We received some exciting news this week, when we became certified by Albert, a body run by BAFTA which aims to encourage the TV and film industry to reduce waste. Onegreenbottle is now one of Albert’s official suppliers, meaning we hope to work with plenty more production companies in future and maybe even sneak a bottle on screen…
The news reminded us of our blog about sustainability in the movies, so we thought we’d share it again seeing as we now could be a direct contributor to this kind of greenification of the industry. Check it out below…
Single Use Plastic
At onegreenbottle we’ve been thinking about why people use single use plastic, aside from convenience. We already know that people are influenced by what they see on screen, and it got us looking back at instances of plastic consumption in the movies. If we were to watch Mean Girls now, for example, I think we’d be more worried about the amount of red cups at Cady’s party than the house getting trashed (or whether Aaron had arrived yet). Or going even more retro, when watching You’ve Got Mail do you ponder Joe Fox’s commentary on Starbucks and how it’s an exercise in meaningless decision making; OR do you angrily ask why he didn’t make the decision to bring a REUSABLE CUP?!
One organisation, Habits of Waste, have launched a campaign to reduce the prevalence of on-screen single use plastic. The initiative, titled ‘Lights, Camera, Plastic’ involves lobbying industry leaders in Hollywood in order to undo the normalisation of throwaway plastic by showing characters using reusable bottles and cups. Inspired by their message, movies such as ‘Marry Me’ (starring Owen Wilson and Jennifer Lopez) have had reuseables written into the scripts, and the likes of Ted Lasso have switched to reusable props. Check it out and add your voice to those calling for change.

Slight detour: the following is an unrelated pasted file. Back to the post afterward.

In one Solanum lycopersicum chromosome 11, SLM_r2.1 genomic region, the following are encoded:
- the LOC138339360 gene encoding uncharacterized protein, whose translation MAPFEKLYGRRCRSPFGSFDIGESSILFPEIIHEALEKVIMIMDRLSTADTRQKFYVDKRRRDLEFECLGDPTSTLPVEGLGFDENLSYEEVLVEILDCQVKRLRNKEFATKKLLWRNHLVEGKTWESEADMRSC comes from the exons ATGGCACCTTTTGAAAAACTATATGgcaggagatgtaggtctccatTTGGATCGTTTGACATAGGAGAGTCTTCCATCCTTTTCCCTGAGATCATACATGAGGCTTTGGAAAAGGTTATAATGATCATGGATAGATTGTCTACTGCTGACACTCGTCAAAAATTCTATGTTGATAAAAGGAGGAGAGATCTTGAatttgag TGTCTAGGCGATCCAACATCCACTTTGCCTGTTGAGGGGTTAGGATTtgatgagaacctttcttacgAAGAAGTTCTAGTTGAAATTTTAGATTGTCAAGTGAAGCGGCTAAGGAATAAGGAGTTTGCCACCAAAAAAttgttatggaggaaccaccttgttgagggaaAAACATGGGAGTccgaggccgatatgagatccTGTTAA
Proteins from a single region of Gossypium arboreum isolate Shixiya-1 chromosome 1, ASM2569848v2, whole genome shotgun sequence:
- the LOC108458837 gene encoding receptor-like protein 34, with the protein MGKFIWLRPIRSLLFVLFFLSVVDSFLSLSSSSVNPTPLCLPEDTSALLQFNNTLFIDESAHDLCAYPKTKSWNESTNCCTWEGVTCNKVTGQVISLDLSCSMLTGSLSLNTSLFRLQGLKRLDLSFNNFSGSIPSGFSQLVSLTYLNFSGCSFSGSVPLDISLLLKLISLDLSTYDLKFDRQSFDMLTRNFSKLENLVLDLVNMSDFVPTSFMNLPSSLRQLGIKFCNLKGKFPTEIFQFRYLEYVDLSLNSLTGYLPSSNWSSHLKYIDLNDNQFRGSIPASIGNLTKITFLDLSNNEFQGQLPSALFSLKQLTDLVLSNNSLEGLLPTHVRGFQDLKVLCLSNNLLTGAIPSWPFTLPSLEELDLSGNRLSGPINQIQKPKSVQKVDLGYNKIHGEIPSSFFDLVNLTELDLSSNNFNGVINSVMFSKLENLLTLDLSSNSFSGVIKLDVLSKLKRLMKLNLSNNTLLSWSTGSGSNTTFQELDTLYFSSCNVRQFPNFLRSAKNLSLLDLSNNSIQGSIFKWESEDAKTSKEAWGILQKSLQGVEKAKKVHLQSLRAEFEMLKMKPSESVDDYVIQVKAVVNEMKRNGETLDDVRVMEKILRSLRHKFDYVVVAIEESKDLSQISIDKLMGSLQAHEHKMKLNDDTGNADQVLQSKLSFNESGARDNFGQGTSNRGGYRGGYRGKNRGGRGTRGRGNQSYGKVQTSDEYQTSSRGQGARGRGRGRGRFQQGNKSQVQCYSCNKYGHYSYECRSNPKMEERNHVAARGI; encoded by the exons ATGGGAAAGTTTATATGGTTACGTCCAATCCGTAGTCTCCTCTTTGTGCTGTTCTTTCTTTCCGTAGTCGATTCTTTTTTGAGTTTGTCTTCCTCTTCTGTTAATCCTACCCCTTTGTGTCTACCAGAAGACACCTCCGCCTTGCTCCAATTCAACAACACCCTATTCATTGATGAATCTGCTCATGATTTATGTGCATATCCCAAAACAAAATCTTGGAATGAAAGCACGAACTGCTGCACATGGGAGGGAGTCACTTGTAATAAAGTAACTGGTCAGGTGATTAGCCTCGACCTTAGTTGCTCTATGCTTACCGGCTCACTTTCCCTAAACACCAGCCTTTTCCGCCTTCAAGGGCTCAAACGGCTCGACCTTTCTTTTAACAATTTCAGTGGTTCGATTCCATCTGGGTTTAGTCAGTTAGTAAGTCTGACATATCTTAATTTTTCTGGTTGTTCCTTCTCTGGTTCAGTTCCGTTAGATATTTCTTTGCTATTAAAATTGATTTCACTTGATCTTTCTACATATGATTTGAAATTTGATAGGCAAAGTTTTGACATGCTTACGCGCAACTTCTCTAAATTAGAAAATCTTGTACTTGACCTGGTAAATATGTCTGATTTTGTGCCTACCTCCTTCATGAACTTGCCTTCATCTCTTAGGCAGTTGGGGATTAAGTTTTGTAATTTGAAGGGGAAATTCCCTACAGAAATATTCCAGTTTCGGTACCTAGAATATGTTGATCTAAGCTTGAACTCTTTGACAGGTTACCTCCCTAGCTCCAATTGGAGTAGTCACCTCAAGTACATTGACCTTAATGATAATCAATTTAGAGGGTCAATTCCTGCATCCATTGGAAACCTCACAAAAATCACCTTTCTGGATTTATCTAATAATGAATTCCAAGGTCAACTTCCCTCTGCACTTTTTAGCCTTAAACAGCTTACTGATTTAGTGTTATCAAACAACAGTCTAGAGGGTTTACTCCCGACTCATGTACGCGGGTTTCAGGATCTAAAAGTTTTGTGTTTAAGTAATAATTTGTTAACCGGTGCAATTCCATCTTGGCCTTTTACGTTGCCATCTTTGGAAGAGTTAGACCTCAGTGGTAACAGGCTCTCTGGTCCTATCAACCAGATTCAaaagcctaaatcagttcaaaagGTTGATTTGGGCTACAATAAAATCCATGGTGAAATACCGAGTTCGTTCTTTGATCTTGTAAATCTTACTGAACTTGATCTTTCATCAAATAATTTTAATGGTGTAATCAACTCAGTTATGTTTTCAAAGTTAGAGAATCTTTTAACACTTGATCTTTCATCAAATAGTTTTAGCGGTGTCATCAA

After scratching the surface by looking at plastic ON camera, we had a deeper look into the impact of plastic use behind the scenes, and the statistics are pretty shocking.
Plastic Water Bottles
Praised for its efforts towards sustainability, in 2014 ‘The Amazing Spiderman 2’ saved 193,000 disposable plastic bottles going to landfill. If this much can be saved from the making of one movie, think how much single use plastic is being used across the industry. According to Forbes, the film took a number of other steps (including using biodegradable snow and water based smoke) to make it the most eco-friendly and financially successful film in the history of Sony Pictures.
Fortunately, several organisations including the EMA, PGA Green, and Albert have been set up in recent years to help advise, certify and empower greener film production, and environmental impact is becoming a key consideration in the industry.
The third pillar of the problem, however, is plastic waste in the cinema itself.
It’s an issue being combated by American cinema chain Cinemark, who are using color-coded recycling containers alongside easily understood graphics explaining what goes where. There’s also been talk of the chain showing a video before each movie explaining their system, so movie-goers know what they’re doing before they get caught up in the flood of people coming out of the theatre. Other stakeholders are also looking into solutions, for example, Real D are revamping their bins to be more visible, and are now making their glasses out of recyclable plastic so they can be put in ordinary recycling bins too.
It seems clear that many of the issues here require changes in our behaviour. We can all do our bit by considering our consumption when we visit the cinema or using social media to express our preferences about on screen plastic. But it’s great to see that change is happening in a sphere that holds a large amount of influence.
Cinema Friendly Bottles: